Unhealthy Eating:  A Silent Epidemic

Published 3:36 pm Tuesday, February 14, 2023

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Princess Diana, Karen Carpenter, Audrey Hepburn, Lady Gaga, Elton John, and Dennis Quaid. There are just too many to list.

I’ve not spoken much about eating disorders in past articles, but it’s an illness that affects our population just as seriously as heart disease, cancer, and other medical conditions. In fact, an estimated twenty million women and ten million men in America suffer from an eating disorder.

If you think about it, eating is one of the most complex aspects of our lives every day. Eating is affected by genetics, hormone imbalances, biological changes, injury, illness, mental health, and even images reinforced by culture and media. With all of these moving parts, I hope you get a sense of the magnitude of the problem.

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So, what is an eating disorder? While the name of the disease indicates eating, it’s a severe mental health condition that requires psychological and medical intervention. A plethora of untreated emotional and subconscious factors can lead to unhealthy eating habits and even death. And while eating disorders affect anyone at any age, adolescents and young adults are most affected. Thirteen percent of all eating disorders are established by age twenty.

There are several types of eating disorders: 


ANOREXIA NERVOSA is an obsession that often begins with a detrimental view of body shape and weight. The net result of this form of the disorder is weight loss through self-starvation. Second, only to opioid use, anorexia has the highest mortality rate of all mental health diagnoses. Anorexic patients usually have a body mass index under 18.5 for their height.

Anorexia nervosa has two subtypes: restricting and binge eating. The restricting type practices extreme fasting and excessive exercise. Those who binge eat will consume excessive amounts of food and then purge by vomiting, laxatives, enemas, or diuretics.

Symptoms of anorexia include brittle and thinning hair, teary eyes, halitosis, yellowing skin, hypotension, abdominal distension, the absence of menstruation in women, being considerably underweight, restrictive eating patterns, and unhealthy body image.


BULIMIA NERVOSA is frequently a dieter who eats low-calorie foods while secretly binging on high-calorie foods. The bulimic has similar food, weight, and body shape obsessions as the anorexic. A bulimic can be underweight, average-weight, overweight, and even obese. Unfortunately, the behaviors of the bulimic are often hidden and unnoticed by those closest to them.

Symptoms of bulimia include out-of-control eating, purging, compensatory behaviors and self-esteem issues influenced by fear of weight gain.

Unrealistic social attitudes toward body image often lead to bulimia. Bulimic teens commonly come from stressed-out families with unrealistic expectations. Bulimics repeatedly suffer from anxiety, mood swings, obsessive-compulsive disorder, and substance abuse. They also tend to be emotionally immature and self-isolating.


BINGE EATING DISORDER is associated with episodes of consuming excessive quantities of food in short periods, losing control, and being stressed over their behavior. Unlike bulimics, binge eaters have no compensatory behaviors to void the excess food. Instead, these people have feelings of extreme shame, disgust, and guilt. Chronic binge eaters risk obesity, hypertension, cardiovascular disease, stroke, and type 2 diabetes.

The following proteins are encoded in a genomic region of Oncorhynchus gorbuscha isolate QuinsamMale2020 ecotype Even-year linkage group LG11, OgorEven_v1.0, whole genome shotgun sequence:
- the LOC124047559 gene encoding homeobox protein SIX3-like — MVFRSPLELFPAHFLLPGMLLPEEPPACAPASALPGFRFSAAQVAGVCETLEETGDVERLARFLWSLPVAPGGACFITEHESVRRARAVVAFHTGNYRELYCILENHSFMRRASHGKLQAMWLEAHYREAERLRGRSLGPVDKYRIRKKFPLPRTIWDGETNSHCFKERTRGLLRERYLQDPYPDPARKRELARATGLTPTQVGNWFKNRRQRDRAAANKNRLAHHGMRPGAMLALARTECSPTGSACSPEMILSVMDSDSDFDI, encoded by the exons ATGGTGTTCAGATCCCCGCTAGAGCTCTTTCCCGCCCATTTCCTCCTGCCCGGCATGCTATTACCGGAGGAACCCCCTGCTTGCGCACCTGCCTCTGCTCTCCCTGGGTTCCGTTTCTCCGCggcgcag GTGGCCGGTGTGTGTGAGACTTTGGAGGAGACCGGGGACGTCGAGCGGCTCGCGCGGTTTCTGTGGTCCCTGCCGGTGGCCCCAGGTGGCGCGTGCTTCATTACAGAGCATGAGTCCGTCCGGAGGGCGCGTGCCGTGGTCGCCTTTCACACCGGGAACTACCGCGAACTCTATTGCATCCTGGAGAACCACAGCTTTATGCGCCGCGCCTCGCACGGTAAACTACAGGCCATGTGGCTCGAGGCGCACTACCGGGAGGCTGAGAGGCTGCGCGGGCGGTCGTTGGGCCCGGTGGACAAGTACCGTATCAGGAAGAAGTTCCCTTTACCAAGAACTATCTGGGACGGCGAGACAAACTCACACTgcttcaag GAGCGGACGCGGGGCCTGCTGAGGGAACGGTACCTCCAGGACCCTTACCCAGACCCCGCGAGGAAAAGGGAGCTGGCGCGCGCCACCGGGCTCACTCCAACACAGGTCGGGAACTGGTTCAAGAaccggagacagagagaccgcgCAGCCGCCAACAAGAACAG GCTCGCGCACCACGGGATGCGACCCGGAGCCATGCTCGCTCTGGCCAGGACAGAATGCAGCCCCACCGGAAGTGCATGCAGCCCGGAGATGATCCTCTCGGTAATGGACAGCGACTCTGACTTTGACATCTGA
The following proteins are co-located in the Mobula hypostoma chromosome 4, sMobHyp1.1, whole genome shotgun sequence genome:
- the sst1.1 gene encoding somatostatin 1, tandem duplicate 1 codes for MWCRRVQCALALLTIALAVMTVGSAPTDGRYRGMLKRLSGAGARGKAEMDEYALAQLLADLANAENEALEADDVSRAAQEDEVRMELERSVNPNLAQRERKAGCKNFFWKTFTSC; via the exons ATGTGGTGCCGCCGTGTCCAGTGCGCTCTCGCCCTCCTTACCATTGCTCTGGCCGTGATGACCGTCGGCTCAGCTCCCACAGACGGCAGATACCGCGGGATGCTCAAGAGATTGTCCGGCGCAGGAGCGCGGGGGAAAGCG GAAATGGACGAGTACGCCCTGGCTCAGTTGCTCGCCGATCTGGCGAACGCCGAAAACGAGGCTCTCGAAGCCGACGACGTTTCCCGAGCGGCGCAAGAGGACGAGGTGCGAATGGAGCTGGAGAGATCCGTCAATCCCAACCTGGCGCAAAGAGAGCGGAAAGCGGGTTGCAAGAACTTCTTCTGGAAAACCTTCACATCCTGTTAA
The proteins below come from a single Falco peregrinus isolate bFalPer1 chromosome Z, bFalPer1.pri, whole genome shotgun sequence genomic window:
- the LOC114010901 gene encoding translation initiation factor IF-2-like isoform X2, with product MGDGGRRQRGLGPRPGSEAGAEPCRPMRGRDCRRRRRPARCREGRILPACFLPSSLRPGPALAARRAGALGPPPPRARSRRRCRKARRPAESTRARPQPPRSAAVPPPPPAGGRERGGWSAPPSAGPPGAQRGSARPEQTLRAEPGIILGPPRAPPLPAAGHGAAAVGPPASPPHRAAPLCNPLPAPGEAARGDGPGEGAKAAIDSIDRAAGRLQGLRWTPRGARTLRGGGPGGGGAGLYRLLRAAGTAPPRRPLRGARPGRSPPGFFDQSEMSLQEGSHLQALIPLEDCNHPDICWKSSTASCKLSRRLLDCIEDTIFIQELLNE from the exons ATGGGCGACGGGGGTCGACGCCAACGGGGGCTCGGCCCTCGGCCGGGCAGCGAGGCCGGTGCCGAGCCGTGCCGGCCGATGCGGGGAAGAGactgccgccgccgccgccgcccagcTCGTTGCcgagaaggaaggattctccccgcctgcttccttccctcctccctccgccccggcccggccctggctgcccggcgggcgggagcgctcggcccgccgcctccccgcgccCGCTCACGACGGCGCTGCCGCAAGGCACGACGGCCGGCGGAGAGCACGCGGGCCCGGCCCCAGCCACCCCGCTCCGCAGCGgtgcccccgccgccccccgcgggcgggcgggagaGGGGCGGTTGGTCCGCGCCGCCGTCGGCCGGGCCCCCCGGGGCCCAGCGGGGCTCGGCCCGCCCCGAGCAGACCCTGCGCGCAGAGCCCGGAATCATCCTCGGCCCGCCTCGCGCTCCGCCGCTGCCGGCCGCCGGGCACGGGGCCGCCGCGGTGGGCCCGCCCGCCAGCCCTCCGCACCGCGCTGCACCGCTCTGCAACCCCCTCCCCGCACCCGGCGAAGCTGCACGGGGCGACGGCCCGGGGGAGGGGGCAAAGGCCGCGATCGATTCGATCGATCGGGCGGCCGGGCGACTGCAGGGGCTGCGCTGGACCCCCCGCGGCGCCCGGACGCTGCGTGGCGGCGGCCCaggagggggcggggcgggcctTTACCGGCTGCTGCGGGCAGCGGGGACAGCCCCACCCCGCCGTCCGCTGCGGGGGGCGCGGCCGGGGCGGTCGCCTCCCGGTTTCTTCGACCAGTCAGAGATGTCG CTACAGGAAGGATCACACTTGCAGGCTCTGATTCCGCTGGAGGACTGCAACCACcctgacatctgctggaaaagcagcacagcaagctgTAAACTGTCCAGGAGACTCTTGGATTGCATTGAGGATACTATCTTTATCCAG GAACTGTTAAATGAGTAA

PICA EATING DISORDER is obsessive eating of foods with no nutritional value and not considered food. Substances consumed by picas include soap, paper, string, hair, paint chips, charcoal, and pebbles. Autism spectrum disorder and intellectual disability are prevalent in people with pica.

Pica symptoms include stomach pain, damaged teeth, bloody stool, and lead poisoning.

Other eating disorders include rumination disorder, avoidant/restrictive intake disorder, purging disorder, night eating syndrome, and orthorexia.


TREATMENTS FOR EATING DISORDERS are unique for each specific disorder type. Cognitive behavioral therapy and enhanced cognitive behavioral therapy identify the beliefs interwoven into the thinking leading to the eating disorder. With thoughts and ideas identified, custom strategies help manage the behavior healthily. 

Interpersonal psychotherapy therapy works best for binge eating and bulimia. IPT seeks to identify social and interpersonal issues leading to the eating disorder. Those issues frequently include feelings of isolation and expectation disputes with family members, employers, and friends. This type of therapy also identifies and treats role transitions and intense grief.

Family-based treatment is effective for children and adolescents. FBT includes family members in the recovery process by providing a healthy diet and interrupting unhealthy behaviors like binge eating and purging.

There are additional therapies and medications to help ease the mental health issues that lead to eating disorders. Your provider will discuss how each problem area contributes to your eating disorder and determine the therapeutic approach to help you improve your communication and interpersonal skills to reduce those symptoms.

Eating disorders are diagnosed based on symptoms and eating habits. If your provider suspects you have an eating disorder, they will likely perform an exam and order tests to help identify a diagnosis.

If you have a healthcare topic of interest or want to learn more about St. Luke’s Hospital, send me a note at Michelle.Fortune@slhnc.org. Also, please follow us on Facebook, Twitter, and LinkedIn, or visit our website at StLukesNC.org.